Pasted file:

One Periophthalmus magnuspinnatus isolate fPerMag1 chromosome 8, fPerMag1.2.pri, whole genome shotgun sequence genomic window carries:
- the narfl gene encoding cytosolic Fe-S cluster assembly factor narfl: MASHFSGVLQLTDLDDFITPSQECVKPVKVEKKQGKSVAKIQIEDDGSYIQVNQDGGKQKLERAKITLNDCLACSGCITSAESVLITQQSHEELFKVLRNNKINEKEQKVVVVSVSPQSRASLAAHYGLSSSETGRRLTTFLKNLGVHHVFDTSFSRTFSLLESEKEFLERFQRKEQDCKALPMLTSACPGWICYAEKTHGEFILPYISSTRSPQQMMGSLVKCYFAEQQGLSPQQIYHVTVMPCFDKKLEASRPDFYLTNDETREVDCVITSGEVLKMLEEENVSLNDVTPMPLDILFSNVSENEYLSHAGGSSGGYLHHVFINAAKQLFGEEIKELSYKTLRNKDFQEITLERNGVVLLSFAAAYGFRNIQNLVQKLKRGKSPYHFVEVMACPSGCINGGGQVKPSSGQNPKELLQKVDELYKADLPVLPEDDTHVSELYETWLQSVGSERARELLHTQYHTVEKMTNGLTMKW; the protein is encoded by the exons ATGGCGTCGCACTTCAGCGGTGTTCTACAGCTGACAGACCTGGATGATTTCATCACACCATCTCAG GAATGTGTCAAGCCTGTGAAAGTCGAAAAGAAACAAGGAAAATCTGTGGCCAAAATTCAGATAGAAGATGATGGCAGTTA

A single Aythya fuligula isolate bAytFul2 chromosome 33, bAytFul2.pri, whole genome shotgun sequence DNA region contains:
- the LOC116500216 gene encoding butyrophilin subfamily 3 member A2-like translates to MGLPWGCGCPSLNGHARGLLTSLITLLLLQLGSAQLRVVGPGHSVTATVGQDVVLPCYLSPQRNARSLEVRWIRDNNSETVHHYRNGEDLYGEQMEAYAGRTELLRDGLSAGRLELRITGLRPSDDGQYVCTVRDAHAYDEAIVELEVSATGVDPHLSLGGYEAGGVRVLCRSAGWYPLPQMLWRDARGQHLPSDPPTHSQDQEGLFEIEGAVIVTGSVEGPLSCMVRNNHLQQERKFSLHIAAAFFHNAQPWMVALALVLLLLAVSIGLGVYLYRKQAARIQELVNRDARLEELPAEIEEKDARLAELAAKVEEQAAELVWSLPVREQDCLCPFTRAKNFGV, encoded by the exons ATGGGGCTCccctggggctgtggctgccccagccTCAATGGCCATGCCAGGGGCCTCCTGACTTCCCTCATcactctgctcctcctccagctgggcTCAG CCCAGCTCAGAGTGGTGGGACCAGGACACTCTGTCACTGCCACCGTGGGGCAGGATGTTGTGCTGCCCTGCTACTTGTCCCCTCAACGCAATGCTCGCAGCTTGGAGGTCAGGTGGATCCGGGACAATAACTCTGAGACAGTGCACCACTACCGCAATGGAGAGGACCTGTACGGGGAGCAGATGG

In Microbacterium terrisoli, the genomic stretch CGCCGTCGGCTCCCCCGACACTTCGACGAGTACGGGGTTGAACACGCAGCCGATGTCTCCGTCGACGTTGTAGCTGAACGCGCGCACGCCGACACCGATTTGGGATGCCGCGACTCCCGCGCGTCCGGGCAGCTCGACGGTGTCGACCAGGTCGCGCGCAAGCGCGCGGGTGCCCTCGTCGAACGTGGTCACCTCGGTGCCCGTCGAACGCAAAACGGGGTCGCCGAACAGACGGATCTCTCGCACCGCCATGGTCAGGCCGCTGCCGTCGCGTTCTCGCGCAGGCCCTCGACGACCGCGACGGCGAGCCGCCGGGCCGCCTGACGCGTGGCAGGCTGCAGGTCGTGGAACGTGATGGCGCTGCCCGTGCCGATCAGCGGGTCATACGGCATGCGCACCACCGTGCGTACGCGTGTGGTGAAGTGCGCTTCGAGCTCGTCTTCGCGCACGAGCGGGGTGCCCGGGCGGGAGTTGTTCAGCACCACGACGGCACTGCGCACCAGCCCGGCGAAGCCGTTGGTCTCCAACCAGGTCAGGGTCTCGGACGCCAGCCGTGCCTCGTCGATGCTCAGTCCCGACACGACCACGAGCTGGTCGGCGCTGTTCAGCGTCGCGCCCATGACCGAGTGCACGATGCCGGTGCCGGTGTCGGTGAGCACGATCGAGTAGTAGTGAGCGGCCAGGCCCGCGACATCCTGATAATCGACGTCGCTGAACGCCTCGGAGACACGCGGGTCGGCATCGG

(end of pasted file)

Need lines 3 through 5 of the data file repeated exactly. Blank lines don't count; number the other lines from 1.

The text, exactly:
A single Aythya fuligula isolate bAytFul2 chromosome 33, bAytFul2.pri, whole genome shotgun sequence DNA region contains:
- the LOC116500216 gene encoding butyrophilin subfamily 3 member A2-like translates to MGLPWGCGCPSLNGHARGLLTSLITLLLLQLGSAQLRVVGPGHSVTATVGQDVVLPCYLSPQRNARSLEVRWIRDNNSETVHHYRNGEDLYGEQMEAYAGRTELLRDGLSAGRLELRITGLRPSDDGQYVCTVRDAHAYDEAIVELEVSATGVDPHLSLGGYEAGGVRVLCRSAGWYPLPQMLWRDARGQHLPSDPPTHSQDQEGLFEIEGAVIVTGSVEGPLSCMVRNNHLQQERKFSLHIAAAFFHNAQPWMVALALVLLLLAVSIGLGVYLYRKQAARIQELVNRDARLEELPAEIEEKDARLAELAAKVEEQAAELVWSLPVREQDCLCPFTRAKNFGV, encoded by the exons ATGGGGCTCccctggggctgtggctgccccagccTCAATGGCCATGCCAGGGGCCTCCTGACTTCCCTCATcactctgctcctcctccagctgggcTCAG CCCAGCTCAGAGTGGTGGGACCAGGACACTCTGTCACTGCCACCGTGGGGCAGGATGTTGTGCTGCCCTGCTACTTGTCCCCTCAACGCAATGCTCGCAGCTTGGAGGTCAGGTGGATCCGGGACAATAACTCTGAGACAGTGCACCACTACCGCAATGGAGAGGACCTGTACGGGGAGCAGATGG

In Microbacterium terrisoli, the genomic stretch CGCCGTCGGCTCCCCCGACACTTCGACGAGTACGGGGTTGAACACGCAGCCGATGTCTCCGTCGACGTTGTAGCTGAACGCGCGCACGCCGACACCGATTTGGGATGCCGCGACTCCCGCGCGTCCGGGCAGCTCGACGGTGTCGACCAGGTCGCGCGCAAGCGCGCGGGTGCCCTCGTCGAACGTGGTCACCTCGGTGCCCGTCGAACGCAAAACGGGGTCGCCGAACAGACGGATCTCTCGCACCGCCATGGTCAGGCCGCTGCCGTCGCGTTCTCGCGCAGGCCCTCGACGACCGCGACGGCGAGCCGCCGGGCCGCCTGACGCGTGGCAGGCTGCAGGTCGTGGAACGTGATGGCGCTGCCCGTGCCGATCAGCGGGTCATACGGCATGCGCACCACCGTGCGTACGCGTGTGGTGAAGTGCGCTTCGAGCTCGTCTTCGCGCACGAGCGGGGTGCCCGGGCGGGAGTTGTTCAGCACCACGACGGCACTGCGCACCAGCCCGGCGAAGCCGTTGGTCTCCAACCAGGTCAGGGTCTCGGACGCCAGCCGTGCCTCGTCGATGCTCAGTCCCGACACGACCACGAGCTGGTCGGCGCTGTTCAGCGTCGCGCCCATGACCGAGTGCACGATGCCGGTGCCGGTGTCGGTGAGCACGATCGAGTAGTAGTGAGCGGCCAGGCCCGCGACATCCTGATAATCGACGTCGCTGAACGCCTCGGAGACACGCGGGTCGGCATCGG